Fort Pitt Capital has included a slice of the global bond market in our asset allocation portfolios for well over a decade.  Simply put, international bonds are a good source of diversification away from U.S. fixed income. They provided higher risk-adjusted returns, as well as additional currency exposure. This began to change in 2009, however, as fears of a debt crisis emerged across Europe. Investors became concerned that countries in Europe’s southern tier would be unable to repay the money they’d borrowed since the Eurocurrency was instituted in 1999. Numerous rescue packages forestalled default, but the prodigious debts issued to finance these bailouts, along with slower growth, are likely to burden the region for years to come. Meanwhile, Japan was suffering debt and recession issues of its own, with the largest debt to GDP ratio of any major nation. One of the obvious concerns of a fixed income investor is the ability and/or willingness of a borrower to pay back what is owed.

In short, the European debt crisis and ongoing developments in Japan led us to consider dropping the world bond category as a viable alternative. The problem with the category is that so much of it is comprised of nations with serious fiscal problems. Japan, which has a debt/GDP ratio in excess of 200%, makes up more than 32.7% of the Citigroup World Government Bond Index, for example. The Eurozone makes up another 27.2%, and the United States comes in at roughly 28.2%. (through 9/30/12) source: Franklin Templeton.

Our dilemma: If we wanted investment returns that looked at all like the index we were measuring ourselves against, we were forced to own large amounts of weak Eurozone and Japanese debt. The large majority of world bond managers either choose (or are required by prospectus) to track the weightings of their index. This is because they’re compensated based on how they perform against the index, not absolute performance. Put differently, there’s far greater career risk in deviating from the benchmark and losing money, than sticking with the crowd and doing the same.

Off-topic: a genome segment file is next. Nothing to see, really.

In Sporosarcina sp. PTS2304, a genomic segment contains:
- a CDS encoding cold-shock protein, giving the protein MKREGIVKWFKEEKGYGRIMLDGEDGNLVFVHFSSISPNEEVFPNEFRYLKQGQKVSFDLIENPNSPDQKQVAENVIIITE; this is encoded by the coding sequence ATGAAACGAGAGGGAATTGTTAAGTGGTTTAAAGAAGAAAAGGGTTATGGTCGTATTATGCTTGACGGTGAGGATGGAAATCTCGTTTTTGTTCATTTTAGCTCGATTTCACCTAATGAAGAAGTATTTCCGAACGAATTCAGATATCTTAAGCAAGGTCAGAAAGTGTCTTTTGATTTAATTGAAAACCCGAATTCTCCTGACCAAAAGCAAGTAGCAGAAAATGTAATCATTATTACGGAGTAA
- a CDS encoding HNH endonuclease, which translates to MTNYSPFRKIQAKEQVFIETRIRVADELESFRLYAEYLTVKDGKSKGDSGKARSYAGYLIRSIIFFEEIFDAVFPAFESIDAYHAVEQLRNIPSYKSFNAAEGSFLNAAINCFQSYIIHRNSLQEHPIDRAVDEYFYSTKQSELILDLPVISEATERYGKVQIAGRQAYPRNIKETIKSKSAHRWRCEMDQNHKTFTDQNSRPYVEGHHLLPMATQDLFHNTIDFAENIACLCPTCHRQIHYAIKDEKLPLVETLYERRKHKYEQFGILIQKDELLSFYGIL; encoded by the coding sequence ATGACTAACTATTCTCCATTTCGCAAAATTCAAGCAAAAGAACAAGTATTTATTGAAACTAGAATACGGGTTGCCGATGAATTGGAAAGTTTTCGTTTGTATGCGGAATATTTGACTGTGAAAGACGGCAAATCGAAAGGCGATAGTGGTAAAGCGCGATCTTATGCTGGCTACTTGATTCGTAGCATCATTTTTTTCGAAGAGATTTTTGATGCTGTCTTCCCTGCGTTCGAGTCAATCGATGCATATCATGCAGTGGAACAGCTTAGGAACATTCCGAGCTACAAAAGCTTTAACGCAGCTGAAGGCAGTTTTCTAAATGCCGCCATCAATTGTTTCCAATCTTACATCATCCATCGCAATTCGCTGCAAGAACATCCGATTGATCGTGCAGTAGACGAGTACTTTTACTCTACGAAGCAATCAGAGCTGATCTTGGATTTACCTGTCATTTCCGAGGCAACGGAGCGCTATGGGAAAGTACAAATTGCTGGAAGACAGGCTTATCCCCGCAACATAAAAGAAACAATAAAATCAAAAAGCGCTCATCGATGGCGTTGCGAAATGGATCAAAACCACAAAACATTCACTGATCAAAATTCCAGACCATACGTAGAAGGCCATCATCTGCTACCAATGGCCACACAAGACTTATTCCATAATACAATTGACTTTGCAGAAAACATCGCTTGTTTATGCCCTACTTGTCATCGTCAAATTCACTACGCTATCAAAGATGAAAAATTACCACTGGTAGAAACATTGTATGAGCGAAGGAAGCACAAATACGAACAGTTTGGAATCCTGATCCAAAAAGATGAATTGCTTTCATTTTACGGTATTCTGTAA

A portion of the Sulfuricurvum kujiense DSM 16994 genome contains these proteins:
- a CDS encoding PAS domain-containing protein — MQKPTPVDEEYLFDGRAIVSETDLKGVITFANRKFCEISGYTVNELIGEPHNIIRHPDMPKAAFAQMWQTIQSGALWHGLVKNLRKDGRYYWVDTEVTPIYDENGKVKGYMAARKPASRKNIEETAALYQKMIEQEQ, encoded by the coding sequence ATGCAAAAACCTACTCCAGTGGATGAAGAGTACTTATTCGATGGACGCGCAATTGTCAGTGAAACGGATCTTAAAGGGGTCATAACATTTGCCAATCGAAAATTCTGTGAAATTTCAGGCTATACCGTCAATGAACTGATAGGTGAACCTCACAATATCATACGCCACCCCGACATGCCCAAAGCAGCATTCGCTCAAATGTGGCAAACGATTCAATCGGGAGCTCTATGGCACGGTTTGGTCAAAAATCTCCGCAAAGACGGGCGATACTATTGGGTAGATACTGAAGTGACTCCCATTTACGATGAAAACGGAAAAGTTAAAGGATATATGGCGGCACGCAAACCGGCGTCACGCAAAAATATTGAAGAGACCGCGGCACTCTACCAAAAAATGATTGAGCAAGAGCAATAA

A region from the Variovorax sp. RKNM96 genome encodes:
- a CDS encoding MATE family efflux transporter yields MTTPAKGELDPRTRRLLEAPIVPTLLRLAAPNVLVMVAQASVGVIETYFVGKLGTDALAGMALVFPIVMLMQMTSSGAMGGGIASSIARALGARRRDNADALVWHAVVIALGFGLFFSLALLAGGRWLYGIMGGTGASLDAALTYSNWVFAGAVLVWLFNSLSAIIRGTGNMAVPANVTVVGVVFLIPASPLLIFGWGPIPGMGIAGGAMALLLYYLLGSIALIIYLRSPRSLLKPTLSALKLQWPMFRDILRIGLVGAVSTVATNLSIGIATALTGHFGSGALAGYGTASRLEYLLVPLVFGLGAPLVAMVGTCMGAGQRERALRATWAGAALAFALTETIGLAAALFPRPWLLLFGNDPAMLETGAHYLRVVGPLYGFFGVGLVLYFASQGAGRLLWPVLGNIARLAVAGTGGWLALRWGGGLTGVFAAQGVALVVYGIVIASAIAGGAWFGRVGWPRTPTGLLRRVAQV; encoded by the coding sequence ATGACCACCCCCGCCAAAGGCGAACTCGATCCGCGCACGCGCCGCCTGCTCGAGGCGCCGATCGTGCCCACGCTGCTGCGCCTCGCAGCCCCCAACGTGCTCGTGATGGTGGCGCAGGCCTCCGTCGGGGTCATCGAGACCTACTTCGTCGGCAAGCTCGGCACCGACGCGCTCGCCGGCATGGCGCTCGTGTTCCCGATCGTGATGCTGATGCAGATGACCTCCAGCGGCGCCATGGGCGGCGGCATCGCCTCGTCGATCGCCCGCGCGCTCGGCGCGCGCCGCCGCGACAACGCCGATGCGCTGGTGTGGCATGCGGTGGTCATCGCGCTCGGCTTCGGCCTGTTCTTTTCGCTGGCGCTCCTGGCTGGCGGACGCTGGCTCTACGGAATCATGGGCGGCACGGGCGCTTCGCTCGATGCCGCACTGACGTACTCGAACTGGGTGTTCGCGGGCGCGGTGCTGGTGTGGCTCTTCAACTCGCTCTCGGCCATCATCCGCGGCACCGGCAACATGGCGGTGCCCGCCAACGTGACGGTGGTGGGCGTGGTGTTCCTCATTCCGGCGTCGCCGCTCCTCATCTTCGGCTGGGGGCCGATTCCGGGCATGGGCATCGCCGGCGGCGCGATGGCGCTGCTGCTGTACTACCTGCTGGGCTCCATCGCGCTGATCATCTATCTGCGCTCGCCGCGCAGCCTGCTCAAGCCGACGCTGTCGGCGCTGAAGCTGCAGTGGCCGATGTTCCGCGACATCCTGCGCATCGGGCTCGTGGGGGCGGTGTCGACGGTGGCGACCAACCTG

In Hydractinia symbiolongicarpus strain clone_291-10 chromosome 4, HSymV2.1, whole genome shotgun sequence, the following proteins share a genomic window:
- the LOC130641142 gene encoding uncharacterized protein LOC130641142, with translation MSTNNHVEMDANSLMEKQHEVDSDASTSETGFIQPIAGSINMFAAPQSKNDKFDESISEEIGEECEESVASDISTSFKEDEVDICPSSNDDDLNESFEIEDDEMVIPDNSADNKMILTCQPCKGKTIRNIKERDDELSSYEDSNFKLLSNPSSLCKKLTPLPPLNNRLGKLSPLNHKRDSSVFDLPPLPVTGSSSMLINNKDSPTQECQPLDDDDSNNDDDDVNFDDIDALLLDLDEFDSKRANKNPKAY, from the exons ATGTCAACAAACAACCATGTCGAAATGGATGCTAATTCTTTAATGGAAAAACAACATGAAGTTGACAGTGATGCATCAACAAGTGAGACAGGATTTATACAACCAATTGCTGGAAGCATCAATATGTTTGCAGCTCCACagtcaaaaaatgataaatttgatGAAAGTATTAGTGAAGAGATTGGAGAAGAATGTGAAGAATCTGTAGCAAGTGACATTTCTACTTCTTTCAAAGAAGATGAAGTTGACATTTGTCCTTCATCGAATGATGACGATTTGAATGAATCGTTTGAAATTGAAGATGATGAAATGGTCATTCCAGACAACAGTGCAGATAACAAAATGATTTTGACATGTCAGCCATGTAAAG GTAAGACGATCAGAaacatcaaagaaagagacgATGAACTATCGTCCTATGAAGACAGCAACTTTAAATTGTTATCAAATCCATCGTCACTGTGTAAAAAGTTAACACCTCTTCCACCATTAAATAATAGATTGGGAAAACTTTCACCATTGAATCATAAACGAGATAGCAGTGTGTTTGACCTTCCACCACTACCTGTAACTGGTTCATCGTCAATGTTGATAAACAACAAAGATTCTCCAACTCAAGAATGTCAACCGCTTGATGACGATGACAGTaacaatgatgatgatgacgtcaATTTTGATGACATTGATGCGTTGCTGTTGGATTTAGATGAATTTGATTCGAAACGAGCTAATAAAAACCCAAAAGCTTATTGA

At Fort Pitt Capital, we’ve never been slaves to an index. Our history with the world bond category told us that it provided good diversification as long as we weren’t taking too much credit risk. So instead of dropping the category, we looked for experienced managers with strong long-term performance. The depth of the analyst team was also a key consideration, given the vast number of opportunities in developed and emerging markets. It was also important to pick a manager with the conviction to invest their own money alongside shareholders. Our analysis also included a look at expense ratios. Funds with high expenses have a high hurdle to overcome, which can be a detriment to long-term performance. In the end, we invested in a fund that looked for value anywhere in the world, with no restraints on country, currency, credit or duration.

The fund we chose, the Templeton Global Bond Fund, looks very different from its capitalization-weighted brethren.  This fund looks for value anywhere in the world, and has no restraints on country, currency, credit or duration. We believe this fund will serve our clients well.

by Denny Baish

 

##################################################### #####################################################